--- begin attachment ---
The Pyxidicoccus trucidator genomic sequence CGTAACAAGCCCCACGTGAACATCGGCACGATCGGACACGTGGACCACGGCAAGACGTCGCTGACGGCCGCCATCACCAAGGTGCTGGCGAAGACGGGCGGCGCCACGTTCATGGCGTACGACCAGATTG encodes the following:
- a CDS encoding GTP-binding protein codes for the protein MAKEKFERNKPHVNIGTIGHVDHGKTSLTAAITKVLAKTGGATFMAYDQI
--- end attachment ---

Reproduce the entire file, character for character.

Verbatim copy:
The Pyxidicoccus trucidator genomic sequence CGTAACAAGCCCCACGTGAACATCGGCACGATCGGACACGTGGACCACGGCAAGACGTCGCTGACGGCCGCCATCACCAAGGTGCTGGCGAAGACGGGCGGCGCCACGTTCATGGCGTACGACCAGATTG encodes the following:
- a CDS encoding GTP-binding protein codes for the protein MAKEKFERNKPHVNIGTIGHVDHGKTSLTAAITKVLAKTGGATFMAYDQI